A Summary of The Los Angeles Times’ Piece: “The truth about California’s promise to clear marijuana convictions.”The Nieves Law Firm, APC
Officially, in the year 2016, California legalized cannabis recreationally.
In the article written by Justin Ray in the Los Angeles Times titled “The Truth About California’s promise to clear marijuana convictions,” he notes the exciting times for those attempting to clear or reduce any convictions linked to marijuana-related charges. Similarly, these Californians hoped legalization would improve what many call the nation’s “War on Drugs.”
Although this was a step forward in the right direction for those hoping for change, the outcome was not what everyone eagerly anticipated.
Hold on Case Processings
A law passed in 2018 with the intent to expedite, reduce, and change marijuana-related convictions in California proved to be another step towards reformation until they discovered that thousands of cases were not being processed by the courts.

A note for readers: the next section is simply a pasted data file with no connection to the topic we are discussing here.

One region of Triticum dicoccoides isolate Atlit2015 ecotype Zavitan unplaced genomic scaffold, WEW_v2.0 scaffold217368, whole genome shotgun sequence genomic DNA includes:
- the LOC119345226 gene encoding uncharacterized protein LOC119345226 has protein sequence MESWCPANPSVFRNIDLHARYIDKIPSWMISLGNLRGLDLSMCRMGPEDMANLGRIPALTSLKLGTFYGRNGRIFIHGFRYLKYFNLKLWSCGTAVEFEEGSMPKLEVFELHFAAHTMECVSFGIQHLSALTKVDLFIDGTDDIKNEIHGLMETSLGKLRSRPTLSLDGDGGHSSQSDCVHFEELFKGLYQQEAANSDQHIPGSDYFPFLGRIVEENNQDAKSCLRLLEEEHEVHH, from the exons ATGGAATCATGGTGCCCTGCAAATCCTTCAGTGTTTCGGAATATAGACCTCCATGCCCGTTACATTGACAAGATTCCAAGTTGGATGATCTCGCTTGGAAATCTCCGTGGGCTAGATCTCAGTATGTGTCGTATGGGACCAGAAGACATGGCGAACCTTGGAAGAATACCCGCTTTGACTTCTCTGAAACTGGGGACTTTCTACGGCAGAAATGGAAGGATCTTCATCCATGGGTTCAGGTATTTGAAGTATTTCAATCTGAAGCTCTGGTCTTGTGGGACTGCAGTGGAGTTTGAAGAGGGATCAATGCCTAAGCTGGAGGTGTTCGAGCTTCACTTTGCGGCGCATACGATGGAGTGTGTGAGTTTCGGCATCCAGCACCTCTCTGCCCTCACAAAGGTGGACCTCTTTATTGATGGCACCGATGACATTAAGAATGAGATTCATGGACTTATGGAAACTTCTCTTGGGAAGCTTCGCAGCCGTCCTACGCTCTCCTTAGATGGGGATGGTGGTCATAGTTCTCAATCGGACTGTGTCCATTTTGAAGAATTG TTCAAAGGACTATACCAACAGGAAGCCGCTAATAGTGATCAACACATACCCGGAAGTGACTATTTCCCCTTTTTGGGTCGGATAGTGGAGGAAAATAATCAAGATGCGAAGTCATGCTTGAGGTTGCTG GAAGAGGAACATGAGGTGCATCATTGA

This was not only frustrating for California voters (who had advocated reform for the law for years), but also for those required to get a ‘clear’ background check to aid their job-hunting process, certification, licensing, for renting or buying a home, taking out loans, etc.
How Will this Impact California’s Future?
According to an investigation led by the Los Angeles Times, there are 34,000 pending marijuana charges in the state of California. Due to this, Californians continue to have marijuana-related charges on their record with no set deadline in sight. Today, California remains hopeful in expediting the process as it continues to have a low clearance rate in marijuana-related charges.